THE FUTURE OF TWITTER APPS
It’s fair to say that many of the third-party Twitter apps were built with no regard for the Twitter user experience. And plainly in some cases apps have directly encouraged people to behave in an incredibly selfish, intrusive, destructive and annoying manner.
Of course, Twitter allowed the app-makers to get away with implementing these monstrosities, and that only encouraged developers to produce more of them. Appealing to the lowest denominator of human selfishness became a default for the Twitter app. But now that Twitter is drawing a line above that grim pit of annoyance, is there anything left for an app to do, that Twitter can’t do better itself?
FOLLOW GAME CRUMBLING
Following and unfollowing is still the foremost function for third-party Twitter apps, but there are problems with this, and I’m guessing those problems will increase moving forward. The number of Twitter account lockings due to over aggressive follow/unfollow tactics seems to be on the rise, and all of the major follow/unfollow resources have this year acknowledged a heavier attack, by Twitter, on aggressive ‘churn’. The tolerances for mass following, even if it’s accomplished manually, have clearly been significantly reduced.
But alongside the penalties for abuse of the follow system, there’s also come a feeling of pointlessness in building a massive following that is not engaged and will never listen. Maybe that’s just my cognitive dissonance coming to the fore (it’s too difficult to do, so I didn’t really want it anyway), but I think there has been a shift in the way Twitter followings are perceived in relation to engagement. In fact, now that Retweet and Like totals are shown more clearly on tweets, I wonder if I’m the only one who immediately cross-references a Followers total with a Likes-per-tweet total when checking out a Twitter account? As we near the end of a landmark year for Twitter, is it more embarrassing to have fewer than 10K followers, or to have 200K followers, only one of whom actually Likes your tweets? At face value, the latter is the digital equivalent of making an address to a stadium full of people, afterwhich only your mother claps. Whatever that may be, popularity it ain’t.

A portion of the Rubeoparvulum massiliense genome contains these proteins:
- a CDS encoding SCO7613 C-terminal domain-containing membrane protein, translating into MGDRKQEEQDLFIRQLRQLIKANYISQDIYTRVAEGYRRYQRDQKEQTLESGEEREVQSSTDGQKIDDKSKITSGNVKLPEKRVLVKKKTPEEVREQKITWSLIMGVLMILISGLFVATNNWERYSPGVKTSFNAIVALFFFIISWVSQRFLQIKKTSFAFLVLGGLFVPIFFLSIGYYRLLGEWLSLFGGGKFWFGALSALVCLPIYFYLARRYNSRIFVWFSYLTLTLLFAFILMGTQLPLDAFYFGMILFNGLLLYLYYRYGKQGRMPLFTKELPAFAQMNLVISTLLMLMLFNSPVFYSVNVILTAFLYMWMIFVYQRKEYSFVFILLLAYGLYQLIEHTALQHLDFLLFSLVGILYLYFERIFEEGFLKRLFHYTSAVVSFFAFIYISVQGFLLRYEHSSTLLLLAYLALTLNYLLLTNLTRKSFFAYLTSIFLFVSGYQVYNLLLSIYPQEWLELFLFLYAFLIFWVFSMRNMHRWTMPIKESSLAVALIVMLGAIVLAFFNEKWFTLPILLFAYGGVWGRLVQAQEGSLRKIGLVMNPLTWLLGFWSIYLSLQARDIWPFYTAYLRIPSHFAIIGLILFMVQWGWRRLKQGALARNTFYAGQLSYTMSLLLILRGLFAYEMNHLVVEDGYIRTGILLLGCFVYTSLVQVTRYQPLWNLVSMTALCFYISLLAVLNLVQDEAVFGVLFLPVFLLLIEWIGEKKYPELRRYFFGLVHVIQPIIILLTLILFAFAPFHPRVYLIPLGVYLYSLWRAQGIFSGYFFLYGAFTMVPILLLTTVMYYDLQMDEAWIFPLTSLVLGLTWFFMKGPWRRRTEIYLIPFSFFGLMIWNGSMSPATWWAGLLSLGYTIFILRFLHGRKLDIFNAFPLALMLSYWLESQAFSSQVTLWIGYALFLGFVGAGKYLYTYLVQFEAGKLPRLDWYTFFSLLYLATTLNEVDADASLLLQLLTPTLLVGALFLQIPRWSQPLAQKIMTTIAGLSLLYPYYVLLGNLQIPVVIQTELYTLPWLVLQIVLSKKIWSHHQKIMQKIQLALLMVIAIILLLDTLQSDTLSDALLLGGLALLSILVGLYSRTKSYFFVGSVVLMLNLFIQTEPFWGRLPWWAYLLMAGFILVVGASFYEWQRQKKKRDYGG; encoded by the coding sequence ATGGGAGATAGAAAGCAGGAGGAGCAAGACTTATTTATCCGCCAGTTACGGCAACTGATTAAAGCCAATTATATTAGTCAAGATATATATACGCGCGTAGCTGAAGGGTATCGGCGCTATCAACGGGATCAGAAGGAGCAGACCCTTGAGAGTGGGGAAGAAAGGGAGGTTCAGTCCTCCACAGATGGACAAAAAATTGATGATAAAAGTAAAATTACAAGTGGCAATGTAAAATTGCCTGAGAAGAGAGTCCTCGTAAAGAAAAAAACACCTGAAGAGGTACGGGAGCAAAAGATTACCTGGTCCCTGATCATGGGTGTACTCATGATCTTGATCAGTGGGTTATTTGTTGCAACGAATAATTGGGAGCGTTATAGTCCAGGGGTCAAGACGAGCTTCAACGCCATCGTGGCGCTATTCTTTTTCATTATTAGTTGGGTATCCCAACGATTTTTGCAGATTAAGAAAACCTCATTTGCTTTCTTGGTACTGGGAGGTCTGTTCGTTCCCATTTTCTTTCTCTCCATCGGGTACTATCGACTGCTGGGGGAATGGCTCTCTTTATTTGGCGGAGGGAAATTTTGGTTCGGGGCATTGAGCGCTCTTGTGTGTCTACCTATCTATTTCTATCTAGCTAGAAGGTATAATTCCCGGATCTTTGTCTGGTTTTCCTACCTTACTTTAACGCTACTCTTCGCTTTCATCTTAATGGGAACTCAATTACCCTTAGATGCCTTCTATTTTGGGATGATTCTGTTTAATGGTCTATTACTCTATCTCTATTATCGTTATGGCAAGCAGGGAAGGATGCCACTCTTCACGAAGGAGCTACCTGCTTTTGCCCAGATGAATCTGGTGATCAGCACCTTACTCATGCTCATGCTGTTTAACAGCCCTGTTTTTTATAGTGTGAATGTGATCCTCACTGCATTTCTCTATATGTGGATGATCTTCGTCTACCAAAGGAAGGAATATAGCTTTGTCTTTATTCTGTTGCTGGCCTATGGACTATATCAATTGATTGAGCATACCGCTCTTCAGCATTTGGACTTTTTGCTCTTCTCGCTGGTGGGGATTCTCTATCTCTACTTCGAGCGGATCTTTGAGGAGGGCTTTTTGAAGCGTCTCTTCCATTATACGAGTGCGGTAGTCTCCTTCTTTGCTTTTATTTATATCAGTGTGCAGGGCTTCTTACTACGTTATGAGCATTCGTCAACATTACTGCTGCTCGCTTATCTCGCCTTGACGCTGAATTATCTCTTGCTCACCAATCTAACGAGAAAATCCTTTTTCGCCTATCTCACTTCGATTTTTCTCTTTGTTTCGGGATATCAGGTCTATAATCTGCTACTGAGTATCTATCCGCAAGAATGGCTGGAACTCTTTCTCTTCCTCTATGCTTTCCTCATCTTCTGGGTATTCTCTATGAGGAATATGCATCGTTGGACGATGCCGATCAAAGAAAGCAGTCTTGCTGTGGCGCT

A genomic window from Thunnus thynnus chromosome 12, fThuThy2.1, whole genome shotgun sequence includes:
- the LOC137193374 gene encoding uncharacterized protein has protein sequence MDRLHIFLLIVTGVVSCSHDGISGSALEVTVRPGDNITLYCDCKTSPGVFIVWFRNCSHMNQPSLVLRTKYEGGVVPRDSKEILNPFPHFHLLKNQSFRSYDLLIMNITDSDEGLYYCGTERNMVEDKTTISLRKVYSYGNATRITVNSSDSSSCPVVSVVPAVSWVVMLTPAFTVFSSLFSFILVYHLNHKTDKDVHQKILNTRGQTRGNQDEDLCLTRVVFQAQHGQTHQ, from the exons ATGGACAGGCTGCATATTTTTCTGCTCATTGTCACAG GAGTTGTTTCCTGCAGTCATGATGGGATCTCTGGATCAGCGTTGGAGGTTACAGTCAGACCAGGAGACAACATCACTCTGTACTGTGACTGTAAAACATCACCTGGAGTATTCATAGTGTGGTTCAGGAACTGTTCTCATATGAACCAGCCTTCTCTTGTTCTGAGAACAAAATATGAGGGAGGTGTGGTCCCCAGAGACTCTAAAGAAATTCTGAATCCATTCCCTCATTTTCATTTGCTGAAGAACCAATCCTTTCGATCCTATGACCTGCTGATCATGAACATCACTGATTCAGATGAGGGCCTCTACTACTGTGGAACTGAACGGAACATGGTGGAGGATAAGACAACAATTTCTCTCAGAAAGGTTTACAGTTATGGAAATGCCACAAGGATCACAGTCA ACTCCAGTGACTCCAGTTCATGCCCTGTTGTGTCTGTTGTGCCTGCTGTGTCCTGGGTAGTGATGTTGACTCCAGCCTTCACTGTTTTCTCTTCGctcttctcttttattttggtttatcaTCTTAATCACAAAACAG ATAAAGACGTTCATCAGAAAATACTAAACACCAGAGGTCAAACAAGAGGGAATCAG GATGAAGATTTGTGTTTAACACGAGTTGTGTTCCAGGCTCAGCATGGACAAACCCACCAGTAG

The problem for the third-party Twitter app is that, Favstar aside, it doesn’t currently have much of a role in the new age of engagement. It seems that unless app developers can come up with some seriously radical ideas, the third-party app’s lifeline still lies in the follow game. A game which is entirely at Twitter’s mercy, and which could face the full force of the guillotine at any time. True, the apps have loopholed some of Twitter’s recent restrictions. Tweepi, for example, no longer follows directly from the app interface. It instead sends all intended follows to a Private List, and the user then follows each account on Twitter itself. But that system could go west with a single revision from Twitter.
Maybe it’s time for app developers to start thinking about the reader experience. Provide some innovative, customised search routines, for example. Imagine an app that could harness Twitter’s advanced search capabilities in a much more simple and intuitive interface. Build categories of interest with sophisticated, personally-tailored filtering. Remove common spam. Help people find the things they want to find, and then engage with it when they find it. We know that businesses use advanced search techniques to respond to their customers, but there’s no mass market app which makes this type of control accessible to ordinary users. Such a resource could help snowball real site usage, and tie in perfectly with Twitter’s desire to reward contributors of valuable content.
It remains to be seen what will happen to the third-party Twitter app, but developers must surely now know that they need to switch focus. Whatever developers do decide to build, it MUST be in keeping with Twitter’s own vision of the user experience. And this year, we’ve seen Twitter aligning itself, empathising, with the user who is most likely to look at, or drive engagement to, its adverts. In the app development of 2018, “selfish” will not be a loser per se, but “selfish at the expense of the whole site’s enjoyment” has definitely run out of steam.